This title feels like the one that fits the most. As it reflects what happened to me internally. If I labeled it “what I learned” it would be a totally different article. But this isn’t focusing on me ‘learning’ in the academic way. And some things I already was (kind of) aware of. What didn’t change at all is that I still strongly advocate solo-traveling! Hope you enjoy reading the article – please let me know what insights you gained from traveling!
moving vs being stationary
I always loved to be on the move. Once, I took two trains from Melbourne via Sydney to Brisbane with an estimated travel time of about 24 hours instead of simply taking a plane for a couple of hours as I was going to enjoy the time on the train. Of course cycling is taking this to an extreme but this is whatI love about bike touring. Moving! But if you are always on the move, especially by your own body power, there are some disadvantages as well.
traveling vs arriving
I groan. The road is closed. I am tired. All I want for today is to arrive. I am tired of traveling. Of sleeping in different places. Of finding my way. Of the cars and trucks that are passing me way to close on these narrow, winding roads in the mountains of Yunnan. Just tired of traveling, desperate to arrive.
It got dark. So I sucked it up. Put up my tent. Went to sleep. Put down my tent. And cycled the last bit – the very last bit I would spent cycling during these five months. With this thought in my head – and two hard-boiled eggs in my tummy – my whole attitude changed. I enjoyed them. I dreaded my arrival. I stopped by the side of the road. To take in the view. To nudge some more moments out of the traveling part, before I had to arrive.
This night and this morning exemplify how I feel about being on the move and arriving at a place.
I love both. And at times, I dread one or the other. Inevitably both are part of bike touring. As are so many other things.
Cycling ensures so much – I am physically active, I see new things, I come across surprised people and maybe even some wildlife I never ever dreamed of meeting in their natural habitat, I love all the food I’ll be eating, I take a wrong turn. I sleep at a strange, new place I don’t know anything about yet, not even where it is.
Arriving, or rather staying at a place, ensures different things. I don’t have to wonder where to sleep. There’s no need to be active. I know where I get food. I meet the same people more than once, can have deeper conversations, we can agree on doing stuff together. If I stay long enough friendships can form.
And I have more energy for other things. Like staying in touch. Like learning a language. Like climbing. Like writing. These are things that are really hard on a cycling day as so much energy has been spend on – of course – cycling. But besides that, there is also the mental energy that I use in a way I don’t need to do it at home.
At home, I just go over to my bed – I don’t cover 15km cycling, looking for a camp site which I deem safe or put up a tent. I go over to the kitchen and grab a bite when I am hungry. I don’t have to scan my surroundings for restaurants or the tiny hints that give a rural grocery store away. One cycling night, I was so out of energy, I simply fell asleep over putting on my pants to go have dinner…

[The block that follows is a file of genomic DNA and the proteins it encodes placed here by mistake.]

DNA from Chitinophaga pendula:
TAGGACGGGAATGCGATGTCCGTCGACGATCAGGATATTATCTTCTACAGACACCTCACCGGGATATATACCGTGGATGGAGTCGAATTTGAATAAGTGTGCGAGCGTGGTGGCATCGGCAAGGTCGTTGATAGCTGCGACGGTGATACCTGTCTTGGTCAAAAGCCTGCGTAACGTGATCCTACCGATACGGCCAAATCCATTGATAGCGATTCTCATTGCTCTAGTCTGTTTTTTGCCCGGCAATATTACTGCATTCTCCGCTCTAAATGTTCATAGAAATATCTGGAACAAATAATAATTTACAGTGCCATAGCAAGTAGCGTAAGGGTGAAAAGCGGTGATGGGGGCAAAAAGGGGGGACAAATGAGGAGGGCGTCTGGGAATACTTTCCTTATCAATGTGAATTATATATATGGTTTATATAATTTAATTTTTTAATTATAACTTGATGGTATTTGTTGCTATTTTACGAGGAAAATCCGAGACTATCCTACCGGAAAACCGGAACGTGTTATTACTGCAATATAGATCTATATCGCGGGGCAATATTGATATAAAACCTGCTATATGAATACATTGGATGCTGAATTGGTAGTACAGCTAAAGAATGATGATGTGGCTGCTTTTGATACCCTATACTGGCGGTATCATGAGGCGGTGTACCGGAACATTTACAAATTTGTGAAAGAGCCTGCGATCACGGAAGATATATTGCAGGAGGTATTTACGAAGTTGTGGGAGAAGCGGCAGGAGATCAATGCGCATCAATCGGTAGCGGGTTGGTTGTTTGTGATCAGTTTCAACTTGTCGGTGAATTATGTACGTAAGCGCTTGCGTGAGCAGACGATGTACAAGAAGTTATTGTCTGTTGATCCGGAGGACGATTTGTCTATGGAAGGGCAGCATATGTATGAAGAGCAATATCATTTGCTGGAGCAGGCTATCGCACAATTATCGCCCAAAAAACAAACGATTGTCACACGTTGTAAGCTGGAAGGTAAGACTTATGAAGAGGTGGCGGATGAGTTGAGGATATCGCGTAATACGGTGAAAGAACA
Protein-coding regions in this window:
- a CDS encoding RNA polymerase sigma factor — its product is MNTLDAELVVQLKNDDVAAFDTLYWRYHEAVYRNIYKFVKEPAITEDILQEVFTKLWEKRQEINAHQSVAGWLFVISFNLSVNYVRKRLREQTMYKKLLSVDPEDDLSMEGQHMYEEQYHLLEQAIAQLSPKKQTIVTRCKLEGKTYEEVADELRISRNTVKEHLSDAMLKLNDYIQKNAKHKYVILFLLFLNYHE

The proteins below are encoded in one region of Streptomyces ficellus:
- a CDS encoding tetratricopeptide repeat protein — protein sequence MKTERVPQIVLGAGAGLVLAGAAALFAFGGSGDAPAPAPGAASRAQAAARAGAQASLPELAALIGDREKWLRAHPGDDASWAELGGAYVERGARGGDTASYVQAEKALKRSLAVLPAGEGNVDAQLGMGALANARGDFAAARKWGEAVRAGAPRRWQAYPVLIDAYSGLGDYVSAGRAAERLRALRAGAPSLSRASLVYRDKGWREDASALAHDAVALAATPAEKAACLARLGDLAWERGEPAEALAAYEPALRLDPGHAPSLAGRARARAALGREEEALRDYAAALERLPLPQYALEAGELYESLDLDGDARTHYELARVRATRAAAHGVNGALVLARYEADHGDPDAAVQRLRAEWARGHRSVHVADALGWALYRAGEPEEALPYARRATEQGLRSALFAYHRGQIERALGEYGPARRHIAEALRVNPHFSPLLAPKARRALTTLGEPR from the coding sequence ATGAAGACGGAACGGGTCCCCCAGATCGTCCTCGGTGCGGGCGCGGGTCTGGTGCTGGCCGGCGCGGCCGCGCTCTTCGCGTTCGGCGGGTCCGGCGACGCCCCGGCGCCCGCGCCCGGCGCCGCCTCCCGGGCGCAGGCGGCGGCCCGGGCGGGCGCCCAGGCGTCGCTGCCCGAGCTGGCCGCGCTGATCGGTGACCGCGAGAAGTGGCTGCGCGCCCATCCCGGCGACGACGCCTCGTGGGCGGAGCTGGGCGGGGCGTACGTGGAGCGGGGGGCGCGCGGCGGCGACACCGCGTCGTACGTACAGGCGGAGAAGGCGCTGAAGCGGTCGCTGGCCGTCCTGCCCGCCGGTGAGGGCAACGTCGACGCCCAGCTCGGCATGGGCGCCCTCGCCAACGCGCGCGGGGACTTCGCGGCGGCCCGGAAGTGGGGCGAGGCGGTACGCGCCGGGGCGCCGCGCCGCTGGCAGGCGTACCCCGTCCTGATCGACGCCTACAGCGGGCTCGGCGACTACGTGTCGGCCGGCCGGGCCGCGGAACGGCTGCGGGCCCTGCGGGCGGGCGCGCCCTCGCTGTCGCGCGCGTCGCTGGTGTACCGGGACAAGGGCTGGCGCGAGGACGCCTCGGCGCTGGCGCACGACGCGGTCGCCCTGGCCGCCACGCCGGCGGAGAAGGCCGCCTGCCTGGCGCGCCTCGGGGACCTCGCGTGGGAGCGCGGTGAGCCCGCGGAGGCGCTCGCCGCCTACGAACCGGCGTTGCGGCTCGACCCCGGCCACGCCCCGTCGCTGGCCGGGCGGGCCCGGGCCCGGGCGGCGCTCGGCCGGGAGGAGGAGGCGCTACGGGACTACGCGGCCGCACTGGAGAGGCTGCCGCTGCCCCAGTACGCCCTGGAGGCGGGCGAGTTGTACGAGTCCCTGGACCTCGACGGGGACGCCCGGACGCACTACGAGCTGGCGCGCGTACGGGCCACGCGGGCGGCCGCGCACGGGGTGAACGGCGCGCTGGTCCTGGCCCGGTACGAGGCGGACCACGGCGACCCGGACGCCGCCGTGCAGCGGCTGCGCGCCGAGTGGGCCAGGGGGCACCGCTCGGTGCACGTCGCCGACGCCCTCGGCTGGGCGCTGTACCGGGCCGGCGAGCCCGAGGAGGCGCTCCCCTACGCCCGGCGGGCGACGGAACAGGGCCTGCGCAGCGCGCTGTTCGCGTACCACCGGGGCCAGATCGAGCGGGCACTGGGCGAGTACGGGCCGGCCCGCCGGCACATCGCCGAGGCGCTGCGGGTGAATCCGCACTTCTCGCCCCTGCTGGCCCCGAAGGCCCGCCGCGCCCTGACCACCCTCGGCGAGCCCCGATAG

building bonds and friendships
I arrived in a new-to-me place when I arrived in Kunming. I hadn’t been there before, never met a person living there – but a friend picked me up from the metro station after a 52 hr journey, walked me to her place, fed me dinner and gave me a bed.
I was going to live at Vera’s place for the next two months. We were going to go to the massage and sauna together. She was not only introducing me to her favorite restaurants and cafés, but also to her friends and her other roommates who also just got to Kunming. We would have great conversations how our love of bicycle touring and China affected our lives.
I settled in. I lived in Kunming, I built bonds, friendships and found climbing partners. It was an awesome, empowering feeling – being able to start anew in a far away place, and have a lovely farewell dinner with the people I grew closest too in my time there.
being able to make something with my hands
Same with the clothes – I didn’t expect I would miss this so much. I never considered myself a handy or even crafty person, but on the other hand I like to make stuff with my hands. I enjoy sewing as much as building furniture or putting up some lamps on the wall. Or even cutting and laminating teaching material. Like, working physically with my hands and have something to show for it. It gives me a sense of achievement that writing – even with a pen – or taking pictures with my camera just can’t provide.
It didn’t occur to me how important this is for me on any of my other trips. Looking back, during that time, I was busy with other things – like being in China for the very first time, being on my very first bicycle tour and even on this one – it only got really evident once I wasn’t traveling anymore, but living in Kunming. Mind you, I wasn’t bored. I studied Chinese, learned taichi, did yoga, went climbing, made new friends and met old ones. Busy, fulfilled – and yet I missed this so badly that one of the first things I did back home, was taking t-shirts apart to sew pillow cases.
So much for now – Part II is about the influence my travel(s) had on my friend- and relationships and how staying in touch works. Especially when you are sometimes so tired you fall asleep while putting on pants….
1 thought on “What traveling for five months does to you – Part I”